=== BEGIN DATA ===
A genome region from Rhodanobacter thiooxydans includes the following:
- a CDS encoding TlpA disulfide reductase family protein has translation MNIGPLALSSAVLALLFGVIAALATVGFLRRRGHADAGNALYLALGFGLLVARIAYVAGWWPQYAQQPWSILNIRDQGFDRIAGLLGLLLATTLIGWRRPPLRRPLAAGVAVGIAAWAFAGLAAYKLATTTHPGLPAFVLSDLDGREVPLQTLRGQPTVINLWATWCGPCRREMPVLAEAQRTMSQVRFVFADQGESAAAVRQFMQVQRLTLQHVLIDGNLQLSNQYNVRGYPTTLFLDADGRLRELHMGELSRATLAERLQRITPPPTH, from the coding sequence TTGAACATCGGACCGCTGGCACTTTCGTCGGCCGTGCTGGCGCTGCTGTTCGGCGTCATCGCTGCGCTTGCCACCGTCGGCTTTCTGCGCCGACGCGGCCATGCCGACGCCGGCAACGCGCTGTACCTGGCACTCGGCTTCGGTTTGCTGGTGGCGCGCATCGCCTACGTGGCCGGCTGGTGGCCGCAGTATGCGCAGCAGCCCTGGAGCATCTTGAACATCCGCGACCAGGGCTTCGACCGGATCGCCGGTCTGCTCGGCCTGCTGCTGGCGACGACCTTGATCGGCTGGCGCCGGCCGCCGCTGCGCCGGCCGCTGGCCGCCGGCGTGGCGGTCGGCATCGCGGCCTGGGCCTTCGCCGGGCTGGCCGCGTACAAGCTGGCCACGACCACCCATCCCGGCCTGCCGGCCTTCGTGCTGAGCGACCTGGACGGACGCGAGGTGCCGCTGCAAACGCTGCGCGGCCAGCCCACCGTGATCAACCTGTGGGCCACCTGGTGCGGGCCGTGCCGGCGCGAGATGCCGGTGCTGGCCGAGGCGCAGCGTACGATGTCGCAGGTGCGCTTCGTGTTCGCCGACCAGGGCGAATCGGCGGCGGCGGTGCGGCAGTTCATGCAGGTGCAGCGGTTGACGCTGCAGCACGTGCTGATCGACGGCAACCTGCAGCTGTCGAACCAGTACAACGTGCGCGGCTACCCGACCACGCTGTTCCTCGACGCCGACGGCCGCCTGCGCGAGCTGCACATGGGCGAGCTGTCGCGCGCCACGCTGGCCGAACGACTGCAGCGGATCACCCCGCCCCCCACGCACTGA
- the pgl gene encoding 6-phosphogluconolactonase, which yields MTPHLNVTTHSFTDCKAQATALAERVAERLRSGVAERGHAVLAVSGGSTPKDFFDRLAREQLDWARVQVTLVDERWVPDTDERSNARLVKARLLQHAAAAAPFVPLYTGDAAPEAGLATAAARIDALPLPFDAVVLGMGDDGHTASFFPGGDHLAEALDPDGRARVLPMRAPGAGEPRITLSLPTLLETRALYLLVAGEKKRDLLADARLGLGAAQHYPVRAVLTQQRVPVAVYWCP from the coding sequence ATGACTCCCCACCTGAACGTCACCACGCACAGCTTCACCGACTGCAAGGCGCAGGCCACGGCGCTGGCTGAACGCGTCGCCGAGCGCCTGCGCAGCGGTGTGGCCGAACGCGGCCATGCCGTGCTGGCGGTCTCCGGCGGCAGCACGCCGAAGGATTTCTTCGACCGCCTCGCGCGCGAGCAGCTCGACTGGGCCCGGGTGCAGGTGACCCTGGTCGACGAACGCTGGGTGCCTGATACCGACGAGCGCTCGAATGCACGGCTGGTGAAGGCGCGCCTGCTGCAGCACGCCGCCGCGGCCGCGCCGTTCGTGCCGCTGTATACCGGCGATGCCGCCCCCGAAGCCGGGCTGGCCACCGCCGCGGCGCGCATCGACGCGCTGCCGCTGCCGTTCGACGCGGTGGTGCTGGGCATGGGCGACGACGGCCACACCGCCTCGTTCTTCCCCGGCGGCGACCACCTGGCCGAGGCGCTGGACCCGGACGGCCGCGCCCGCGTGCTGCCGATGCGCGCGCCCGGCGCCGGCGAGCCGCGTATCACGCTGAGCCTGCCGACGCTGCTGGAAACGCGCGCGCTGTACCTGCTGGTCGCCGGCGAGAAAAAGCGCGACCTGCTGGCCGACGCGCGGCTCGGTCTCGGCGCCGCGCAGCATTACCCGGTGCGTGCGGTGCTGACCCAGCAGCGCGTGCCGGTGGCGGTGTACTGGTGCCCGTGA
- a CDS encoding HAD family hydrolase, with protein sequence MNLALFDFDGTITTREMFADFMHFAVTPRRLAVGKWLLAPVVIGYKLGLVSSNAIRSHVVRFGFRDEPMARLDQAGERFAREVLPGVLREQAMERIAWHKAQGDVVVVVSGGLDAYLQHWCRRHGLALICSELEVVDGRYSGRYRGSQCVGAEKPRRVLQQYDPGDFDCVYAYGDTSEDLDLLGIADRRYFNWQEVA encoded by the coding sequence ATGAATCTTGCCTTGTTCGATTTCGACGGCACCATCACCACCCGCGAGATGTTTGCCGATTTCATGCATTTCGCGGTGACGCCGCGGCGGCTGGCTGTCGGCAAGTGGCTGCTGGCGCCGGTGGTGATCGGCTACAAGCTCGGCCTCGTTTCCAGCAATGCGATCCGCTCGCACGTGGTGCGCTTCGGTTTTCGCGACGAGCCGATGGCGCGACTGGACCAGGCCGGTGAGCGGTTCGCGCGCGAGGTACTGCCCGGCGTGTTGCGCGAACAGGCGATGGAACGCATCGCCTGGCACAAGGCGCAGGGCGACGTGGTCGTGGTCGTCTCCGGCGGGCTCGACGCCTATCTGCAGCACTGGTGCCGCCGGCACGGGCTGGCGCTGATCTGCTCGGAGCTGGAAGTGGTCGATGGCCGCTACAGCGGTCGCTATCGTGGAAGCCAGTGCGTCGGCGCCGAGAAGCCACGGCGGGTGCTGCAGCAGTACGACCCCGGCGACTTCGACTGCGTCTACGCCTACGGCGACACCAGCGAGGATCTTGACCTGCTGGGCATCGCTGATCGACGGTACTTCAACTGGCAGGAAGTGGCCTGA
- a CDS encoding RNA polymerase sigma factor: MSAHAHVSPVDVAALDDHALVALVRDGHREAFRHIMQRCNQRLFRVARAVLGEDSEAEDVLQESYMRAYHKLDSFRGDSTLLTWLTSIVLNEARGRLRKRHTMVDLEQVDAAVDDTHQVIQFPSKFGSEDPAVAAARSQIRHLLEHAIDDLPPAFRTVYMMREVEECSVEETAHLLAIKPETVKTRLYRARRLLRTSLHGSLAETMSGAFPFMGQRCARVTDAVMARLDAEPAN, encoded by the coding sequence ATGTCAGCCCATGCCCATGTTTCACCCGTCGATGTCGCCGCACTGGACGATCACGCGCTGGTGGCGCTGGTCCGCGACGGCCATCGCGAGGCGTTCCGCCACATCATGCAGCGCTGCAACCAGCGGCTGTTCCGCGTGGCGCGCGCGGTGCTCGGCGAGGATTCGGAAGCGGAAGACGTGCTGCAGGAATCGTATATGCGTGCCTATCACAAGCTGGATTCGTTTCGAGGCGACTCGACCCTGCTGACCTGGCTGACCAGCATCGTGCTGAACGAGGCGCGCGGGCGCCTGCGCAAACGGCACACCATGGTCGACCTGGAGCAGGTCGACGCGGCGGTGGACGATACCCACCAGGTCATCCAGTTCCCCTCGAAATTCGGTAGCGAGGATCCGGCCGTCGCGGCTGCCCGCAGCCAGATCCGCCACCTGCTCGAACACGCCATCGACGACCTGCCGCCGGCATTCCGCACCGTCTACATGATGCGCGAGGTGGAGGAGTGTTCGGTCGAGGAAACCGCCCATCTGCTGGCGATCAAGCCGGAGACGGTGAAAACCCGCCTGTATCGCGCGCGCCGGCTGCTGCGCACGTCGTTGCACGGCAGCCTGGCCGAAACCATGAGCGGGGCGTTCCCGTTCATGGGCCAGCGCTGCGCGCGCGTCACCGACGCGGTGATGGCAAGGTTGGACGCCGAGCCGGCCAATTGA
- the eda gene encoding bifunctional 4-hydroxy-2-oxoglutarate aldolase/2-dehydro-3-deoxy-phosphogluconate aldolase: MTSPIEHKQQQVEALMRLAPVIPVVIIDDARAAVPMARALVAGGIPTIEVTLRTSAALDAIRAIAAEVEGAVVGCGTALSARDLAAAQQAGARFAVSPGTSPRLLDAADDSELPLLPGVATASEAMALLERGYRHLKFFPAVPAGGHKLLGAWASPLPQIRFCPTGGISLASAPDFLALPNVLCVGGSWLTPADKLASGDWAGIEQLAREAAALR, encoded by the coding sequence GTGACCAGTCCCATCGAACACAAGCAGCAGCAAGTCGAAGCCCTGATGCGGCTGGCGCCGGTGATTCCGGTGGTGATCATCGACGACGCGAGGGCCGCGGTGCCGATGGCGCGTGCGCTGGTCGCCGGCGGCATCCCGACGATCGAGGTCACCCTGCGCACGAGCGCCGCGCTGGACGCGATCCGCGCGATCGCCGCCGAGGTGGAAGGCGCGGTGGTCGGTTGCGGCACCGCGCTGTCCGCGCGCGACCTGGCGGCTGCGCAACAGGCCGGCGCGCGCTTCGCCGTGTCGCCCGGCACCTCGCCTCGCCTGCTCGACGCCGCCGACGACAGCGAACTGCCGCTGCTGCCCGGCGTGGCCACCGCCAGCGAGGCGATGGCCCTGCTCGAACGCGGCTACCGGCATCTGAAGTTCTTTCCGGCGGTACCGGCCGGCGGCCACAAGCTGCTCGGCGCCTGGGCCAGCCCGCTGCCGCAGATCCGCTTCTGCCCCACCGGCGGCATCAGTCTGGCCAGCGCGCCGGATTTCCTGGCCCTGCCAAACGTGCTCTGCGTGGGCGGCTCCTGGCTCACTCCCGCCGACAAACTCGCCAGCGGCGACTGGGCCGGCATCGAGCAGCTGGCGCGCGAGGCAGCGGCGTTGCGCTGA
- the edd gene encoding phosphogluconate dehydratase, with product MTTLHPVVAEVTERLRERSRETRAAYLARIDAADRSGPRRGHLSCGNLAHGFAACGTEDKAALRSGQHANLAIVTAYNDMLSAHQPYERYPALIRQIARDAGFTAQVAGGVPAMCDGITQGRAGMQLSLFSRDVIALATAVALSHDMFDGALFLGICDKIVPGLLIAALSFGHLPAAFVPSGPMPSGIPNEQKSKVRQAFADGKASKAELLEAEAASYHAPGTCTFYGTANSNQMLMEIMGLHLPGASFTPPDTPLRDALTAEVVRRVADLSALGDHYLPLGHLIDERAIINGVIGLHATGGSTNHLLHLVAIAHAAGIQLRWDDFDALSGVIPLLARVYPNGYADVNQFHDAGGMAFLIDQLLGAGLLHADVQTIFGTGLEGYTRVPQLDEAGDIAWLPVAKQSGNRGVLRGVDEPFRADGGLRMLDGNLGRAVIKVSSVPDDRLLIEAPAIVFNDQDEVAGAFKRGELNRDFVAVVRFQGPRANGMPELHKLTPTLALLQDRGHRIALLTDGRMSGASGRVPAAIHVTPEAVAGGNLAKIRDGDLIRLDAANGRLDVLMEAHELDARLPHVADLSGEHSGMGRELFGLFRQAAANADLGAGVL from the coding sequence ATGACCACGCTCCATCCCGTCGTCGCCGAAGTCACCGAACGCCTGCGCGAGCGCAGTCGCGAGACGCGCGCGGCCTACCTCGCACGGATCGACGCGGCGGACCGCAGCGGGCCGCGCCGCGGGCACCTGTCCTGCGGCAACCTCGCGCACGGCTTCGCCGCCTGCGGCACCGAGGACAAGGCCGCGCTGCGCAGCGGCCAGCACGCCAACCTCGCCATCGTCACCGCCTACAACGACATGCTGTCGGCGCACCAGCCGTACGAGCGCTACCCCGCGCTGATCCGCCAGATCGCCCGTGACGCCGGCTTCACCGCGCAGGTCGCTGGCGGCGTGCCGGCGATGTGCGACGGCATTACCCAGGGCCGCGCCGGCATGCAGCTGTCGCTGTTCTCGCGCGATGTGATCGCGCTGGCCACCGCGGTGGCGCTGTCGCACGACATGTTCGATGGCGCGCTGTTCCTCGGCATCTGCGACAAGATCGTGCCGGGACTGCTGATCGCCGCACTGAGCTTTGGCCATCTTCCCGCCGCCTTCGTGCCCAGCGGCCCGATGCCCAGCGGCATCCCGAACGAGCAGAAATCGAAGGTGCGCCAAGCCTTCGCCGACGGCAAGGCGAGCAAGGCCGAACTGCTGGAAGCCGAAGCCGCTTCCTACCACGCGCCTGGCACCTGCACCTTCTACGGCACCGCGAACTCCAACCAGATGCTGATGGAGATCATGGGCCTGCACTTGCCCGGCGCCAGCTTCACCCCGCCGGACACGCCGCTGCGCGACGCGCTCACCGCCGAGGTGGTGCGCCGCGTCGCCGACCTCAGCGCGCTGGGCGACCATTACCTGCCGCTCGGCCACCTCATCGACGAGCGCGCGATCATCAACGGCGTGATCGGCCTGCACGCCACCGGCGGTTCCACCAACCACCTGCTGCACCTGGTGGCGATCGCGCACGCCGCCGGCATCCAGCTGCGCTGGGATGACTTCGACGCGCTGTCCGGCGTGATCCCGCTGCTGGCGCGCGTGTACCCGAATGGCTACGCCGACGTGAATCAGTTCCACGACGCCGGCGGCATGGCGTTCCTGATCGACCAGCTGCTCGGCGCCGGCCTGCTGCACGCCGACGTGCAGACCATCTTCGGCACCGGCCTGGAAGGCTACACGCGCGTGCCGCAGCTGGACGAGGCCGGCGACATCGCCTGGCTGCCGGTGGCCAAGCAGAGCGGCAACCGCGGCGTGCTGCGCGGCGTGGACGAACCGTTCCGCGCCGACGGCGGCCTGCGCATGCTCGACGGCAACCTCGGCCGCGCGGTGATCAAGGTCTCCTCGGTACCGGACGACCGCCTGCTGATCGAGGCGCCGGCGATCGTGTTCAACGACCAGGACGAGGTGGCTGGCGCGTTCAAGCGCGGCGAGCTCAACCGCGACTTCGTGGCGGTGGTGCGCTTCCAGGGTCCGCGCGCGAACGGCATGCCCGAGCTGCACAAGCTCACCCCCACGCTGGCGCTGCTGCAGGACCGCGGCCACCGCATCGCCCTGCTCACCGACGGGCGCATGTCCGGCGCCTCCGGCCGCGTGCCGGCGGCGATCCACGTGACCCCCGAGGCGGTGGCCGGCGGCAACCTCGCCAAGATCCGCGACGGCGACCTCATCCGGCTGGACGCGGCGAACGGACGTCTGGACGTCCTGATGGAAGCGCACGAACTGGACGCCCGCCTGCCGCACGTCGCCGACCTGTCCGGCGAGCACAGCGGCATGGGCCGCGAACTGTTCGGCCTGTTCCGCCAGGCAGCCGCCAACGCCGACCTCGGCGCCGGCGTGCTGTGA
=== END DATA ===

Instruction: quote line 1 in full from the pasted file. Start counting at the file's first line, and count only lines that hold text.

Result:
A genome region from Rhodanobacter thiooxydans includes the following: